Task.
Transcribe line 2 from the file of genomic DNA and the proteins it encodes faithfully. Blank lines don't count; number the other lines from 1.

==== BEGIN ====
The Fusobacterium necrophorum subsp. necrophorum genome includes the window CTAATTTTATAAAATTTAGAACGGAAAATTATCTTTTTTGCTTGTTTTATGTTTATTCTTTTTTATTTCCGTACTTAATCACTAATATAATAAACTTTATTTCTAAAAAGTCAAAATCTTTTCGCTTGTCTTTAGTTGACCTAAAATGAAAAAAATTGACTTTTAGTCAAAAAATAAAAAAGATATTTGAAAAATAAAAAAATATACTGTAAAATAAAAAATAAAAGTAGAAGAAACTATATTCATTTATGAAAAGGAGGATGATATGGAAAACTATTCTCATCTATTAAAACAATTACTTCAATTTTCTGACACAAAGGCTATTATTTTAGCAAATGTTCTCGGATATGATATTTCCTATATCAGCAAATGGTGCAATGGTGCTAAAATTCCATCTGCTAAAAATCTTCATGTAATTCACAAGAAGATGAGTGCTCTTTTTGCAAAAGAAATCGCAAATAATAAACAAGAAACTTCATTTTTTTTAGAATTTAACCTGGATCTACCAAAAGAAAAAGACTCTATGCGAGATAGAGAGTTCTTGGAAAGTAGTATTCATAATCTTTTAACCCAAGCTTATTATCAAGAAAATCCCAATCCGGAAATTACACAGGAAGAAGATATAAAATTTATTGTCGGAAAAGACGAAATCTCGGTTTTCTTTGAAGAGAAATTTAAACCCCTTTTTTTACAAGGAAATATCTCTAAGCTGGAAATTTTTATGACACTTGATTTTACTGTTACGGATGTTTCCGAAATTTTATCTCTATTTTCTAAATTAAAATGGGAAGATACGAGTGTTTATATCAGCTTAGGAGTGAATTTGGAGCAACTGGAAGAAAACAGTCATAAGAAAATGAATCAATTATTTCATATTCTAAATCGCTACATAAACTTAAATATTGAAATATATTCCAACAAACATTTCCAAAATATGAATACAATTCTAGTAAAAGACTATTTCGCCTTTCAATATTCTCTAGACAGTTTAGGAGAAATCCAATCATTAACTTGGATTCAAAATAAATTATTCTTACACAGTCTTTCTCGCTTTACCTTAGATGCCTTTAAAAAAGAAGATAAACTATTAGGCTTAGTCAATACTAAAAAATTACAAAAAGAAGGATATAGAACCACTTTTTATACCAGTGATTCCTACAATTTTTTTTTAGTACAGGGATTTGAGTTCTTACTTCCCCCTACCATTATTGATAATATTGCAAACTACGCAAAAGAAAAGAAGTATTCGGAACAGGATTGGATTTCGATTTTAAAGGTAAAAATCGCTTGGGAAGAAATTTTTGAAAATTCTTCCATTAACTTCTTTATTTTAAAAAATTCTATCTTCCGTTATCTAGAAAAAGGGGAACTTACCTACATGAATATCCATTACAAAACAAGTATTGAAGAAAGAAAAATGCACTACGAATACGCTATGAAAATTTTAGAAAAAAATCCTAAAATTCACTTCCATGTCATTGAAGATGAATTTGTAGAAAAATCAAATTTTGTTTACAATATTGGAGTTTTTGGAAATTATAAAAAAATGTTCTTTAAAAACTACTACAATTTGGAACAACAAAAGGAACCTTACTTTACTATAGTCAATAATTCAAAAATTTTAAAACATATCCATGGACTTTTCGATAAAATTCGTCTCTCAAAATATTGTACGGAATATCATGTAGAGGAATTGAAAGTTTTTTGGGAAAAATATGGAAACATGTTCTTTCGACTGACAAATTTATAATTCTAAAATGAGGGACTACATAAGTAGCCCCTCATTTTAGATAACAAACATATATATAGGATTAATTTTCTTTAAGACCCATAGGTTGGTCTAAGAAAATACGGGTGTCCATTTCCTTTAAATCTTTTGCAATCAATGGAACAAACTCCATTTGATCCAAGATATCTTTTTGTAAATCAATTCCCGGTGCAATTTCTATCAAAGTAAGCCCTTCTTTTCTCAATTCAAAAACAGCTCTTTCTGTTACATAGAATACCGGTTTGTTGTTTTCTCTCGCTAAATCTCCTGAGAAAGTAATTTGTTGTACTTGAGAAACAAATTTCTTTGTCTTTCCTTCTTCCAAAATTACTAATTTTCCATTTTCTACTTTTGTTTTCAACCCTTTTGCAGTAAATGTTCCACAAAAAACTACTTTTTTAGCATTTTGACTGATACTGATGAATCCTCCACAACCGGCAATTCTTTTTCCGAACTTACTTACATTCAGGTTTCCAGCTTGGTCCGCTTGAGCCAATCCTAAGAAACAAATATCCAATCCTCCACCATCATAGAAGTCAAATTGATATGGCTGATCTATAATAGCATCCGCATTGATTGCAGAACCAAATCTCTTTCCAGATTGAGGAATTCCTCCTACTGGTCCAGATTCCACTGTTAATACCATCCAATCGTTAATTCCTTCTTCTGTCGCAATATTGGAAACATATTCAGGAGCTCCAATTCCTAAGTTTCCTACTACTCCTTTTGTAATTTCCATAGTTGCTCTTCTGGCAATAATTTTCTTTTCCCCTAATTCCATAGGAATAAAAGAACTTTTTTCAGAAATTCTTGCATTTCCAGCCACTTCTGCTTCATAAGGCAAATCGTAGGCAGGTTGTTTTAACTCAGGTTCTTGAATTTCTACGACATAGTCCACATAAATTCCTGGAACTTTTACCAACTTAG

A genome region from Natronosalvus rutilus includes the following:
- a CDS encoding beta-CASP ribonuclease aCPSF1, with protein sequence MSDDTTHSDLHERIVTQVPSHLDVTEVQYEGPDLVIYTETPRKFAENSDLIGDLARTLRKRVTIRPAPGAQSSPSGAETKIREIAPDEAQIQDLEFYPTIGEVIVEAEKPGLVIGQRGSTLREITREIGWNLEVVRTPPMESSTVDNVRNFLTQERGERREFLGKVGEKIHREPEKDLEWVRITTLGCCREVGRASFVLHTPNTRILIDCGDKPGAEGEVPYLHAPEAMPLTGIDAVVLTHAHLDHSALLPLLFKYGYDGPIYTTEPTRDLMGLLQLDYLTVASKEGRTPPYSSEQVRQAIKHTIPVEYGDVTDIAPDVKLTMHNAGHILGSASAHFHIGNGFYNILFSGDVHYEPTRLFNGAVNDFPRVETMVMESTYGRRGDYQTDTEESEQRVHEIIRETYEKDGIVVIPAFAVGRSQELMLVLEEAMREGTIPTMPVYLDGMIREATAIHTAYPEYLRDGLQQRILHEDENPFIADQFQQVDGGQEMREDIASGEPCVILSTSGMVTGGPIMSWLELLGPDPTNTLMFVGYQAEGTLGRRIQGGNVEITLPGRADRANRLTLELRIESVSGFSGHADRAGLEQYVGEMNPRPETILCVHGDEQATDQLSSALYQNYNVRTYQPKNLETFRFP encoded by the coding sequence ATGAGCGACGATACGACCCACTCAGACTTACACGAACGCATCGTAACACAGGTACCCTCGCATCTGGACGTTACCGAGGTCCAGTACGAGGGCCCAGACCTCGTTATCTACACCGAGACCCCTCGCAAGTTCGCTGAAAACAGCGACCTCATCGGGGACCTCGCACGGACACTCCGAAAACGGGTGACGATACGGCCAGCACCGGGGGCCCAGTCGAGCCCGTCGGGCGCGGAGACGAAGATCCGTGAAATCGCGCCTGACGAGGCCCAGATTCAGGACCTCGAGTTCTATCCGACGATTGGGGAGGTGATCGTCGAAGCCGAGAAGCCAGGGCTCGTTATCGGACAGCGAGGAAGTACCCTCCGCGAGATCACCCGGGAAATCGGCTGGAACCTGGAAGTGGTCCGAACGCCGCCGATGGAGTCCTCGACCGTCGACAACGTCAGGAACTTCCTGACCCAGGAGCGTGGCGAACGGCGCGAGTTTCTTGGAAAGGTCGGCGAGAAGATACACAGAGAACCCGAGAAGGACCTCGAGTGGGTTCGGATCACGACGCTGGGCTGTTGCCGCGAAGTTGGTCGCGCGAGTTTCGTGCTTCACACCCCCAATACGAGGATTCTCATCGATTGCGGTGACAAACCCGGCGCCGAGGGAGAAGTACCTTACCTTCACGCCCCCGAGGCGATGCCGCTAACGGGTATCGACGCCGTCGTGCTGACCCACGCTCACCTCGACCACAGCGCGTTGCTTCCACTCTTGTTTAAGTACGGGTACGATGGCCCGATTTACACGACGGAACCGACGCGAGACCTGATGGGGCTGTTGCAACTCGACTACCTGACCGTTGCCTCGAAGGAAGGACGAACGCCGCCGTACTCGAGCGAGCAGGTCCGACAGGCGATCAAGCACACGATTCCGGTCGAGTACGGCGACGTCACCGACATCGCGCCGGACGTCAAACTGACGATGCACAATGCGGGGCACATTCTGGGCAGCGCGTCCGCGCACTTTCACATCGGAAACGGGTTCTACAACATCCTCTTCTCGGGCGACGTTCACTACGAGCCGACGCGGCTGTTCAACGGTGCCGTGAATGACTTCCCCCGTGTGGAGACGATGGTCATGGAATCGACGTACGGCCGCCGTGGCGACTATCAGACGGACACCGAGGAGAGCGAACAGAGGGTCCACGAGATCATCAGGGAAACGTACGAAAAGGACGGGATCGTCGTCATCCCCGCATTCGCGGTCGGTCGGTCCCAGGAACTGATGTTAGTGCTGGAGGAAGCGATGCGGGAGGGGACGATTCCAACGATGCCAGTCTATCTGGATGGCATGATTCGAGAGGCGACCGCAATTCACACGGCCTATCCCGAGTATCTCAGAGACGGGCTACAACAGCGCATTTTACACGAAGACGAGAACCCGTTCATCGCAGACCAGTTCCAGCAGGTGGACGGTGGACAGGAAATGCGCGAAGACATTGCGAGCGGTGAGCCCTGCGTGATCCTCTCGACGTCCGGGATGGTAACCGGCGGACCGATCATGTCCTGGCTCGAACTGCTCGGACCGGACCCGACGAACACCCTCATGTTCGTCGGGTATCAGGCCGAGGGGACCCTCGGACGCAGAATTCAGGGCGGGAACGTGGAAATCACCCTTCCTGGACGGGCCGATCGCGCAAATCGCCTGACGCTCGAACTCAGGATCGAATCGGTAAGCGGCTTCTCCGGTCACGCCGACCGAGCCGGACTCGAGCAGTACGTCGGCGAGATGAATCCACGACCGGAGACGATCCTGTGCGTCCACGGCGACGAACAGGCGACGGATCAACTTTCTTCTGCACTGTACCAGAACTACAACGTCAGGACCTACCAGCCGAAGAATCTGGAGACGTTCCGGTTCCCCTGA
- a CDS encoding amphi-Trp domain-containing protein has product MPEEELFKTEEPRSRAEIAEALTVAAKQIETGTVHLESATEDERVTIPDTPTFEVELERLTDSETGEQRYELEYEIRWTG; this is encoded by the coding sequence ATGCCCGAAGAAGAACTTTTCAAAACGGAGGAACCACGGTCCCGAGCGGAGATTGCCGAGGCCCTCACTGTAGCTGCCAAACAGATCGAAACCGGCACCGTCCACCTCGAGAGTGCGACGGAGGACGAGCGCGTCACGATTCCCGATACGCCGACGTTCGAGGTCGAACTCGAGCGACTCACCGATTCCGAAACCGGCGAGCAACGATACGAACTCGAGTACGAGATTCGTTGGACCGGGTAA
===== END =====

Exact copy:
A genome region from Natronosalvus rutilus includes the following: